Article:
I can still cause the program to quit!
so no exceptions

Yeah, that’s what I’m worried about. I haven’t thrown any exceptions yet, but it seems stupid, hence my original comment:

From the FRC C++ guide, the WPI library doesn’t use C++'s exception handling system (for the rather odd reason that an uncaught exception might be thrown - which might happen anyway if there’s no push to use exception handling)

How have you been using the preprocessor to handle defines? It’s more conventional (from the C++ standpoint) to use the “const” keyword.

How have you been using the preprocessor to handle defines? It’s more conventional (from the C++ standpoint) to use the “const” keyword.

i use enum { Var1, Var2}; and const float speed=1; but just at the top or near the top #define VAR_NAME 1(Optional value)
also

#ifdef WPI_STATUS_DEFINE_STRINGS
#define S(label, offset, message) const int wpi_v_#label = offset; const char *wpi_s_#label = message ;
#else
#define S(label, offset, message) const int wpi_v_#label = offset; extern const char *wpi_s_#label;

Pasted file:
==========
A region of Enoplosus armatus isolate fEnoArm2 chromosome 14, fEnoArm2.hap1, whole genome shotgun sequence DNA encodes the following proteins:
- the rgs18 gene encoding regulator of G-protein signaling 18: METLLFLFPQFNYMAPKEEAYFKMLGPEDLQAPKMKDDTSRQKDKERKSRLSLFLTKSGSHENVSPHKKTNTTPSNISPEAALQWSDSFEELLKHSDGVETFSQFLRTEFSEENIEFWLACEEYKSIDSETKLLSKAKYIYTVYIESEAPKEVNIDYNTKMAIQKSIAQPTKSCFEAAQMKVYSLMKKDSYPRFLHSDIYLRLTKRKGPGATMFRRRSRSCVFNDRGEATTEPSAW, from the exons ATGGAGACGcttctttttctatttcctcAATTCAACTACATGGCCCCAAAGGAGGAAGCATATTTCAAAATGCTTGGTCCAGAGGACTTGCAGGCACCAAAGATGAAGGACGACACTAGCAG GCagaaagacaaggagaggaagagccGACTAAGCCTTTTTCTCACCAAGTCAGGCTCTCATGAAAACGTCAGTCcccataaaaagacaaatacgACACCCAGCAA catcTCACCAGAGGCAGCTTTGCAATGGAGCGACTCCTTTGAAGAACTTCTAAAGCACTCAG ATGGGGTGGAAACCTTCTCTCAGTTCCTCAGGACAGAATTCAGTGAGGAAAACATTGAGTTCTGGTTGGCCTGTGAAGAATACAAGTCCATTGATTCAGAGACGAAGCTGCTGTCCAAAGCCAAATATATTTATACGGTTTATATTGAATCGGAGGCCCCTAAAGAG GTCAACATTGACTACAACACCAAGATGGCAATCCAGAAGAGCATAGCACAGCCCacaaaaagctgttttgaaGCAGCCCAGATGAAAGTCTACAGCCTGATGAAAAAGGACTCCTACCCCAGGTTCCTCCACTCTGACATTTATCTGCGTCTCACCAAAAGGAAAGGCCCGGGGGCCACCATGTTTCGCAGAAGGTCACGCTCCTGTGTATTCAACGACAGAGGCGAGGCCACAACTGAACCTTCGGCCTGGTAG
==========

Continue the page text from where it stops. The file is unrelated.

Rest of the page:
#endif

a file may be included more than once (weird, i know, but that is the way the C++ compiler works) so the compiler sees:

if i have not defined "WPI_STATUS_DEFINE_STRINGS" then
{
  replace the macro "S(label, offset, message)" with
  {
    const int wpi_v_##label = offset;
    const char *wpi_s_##label = message ;
   }
}
else (if i have defined "WPI_STATUS_DEFINE_STRINGS")
{
  replace the macro "S(label, offset, message)" with
  {
    const int wpi_v_##label = offset;
    extern const char *wpi_s_##label;
  }
}

Got it? (I like medium level languages that are safer like C# or (ick!)VB!)

Thanks, I understood what the macro was doing (as far as conditional includes and substituting the values were concerned), my question was why. I didn’t see what the wpi_v_##label did, how it was used, or where ##label was defined.

EDIT: I guess when I made the original post I didn’t know what you were explaining. Sorry for the confusion.

the ## is the preprocessor concat symbol

so in S(label, offset, message) const int wpi_v_##label = offset; const char *wpi_s_##label = message ;

if you say S(MyLabel, 1,“Message of mine”)
it will replace the vars so it looks like this

const int wpi_v_MyLabel = 1;
const char *wpi_s_MyLabel = “Message of mine”;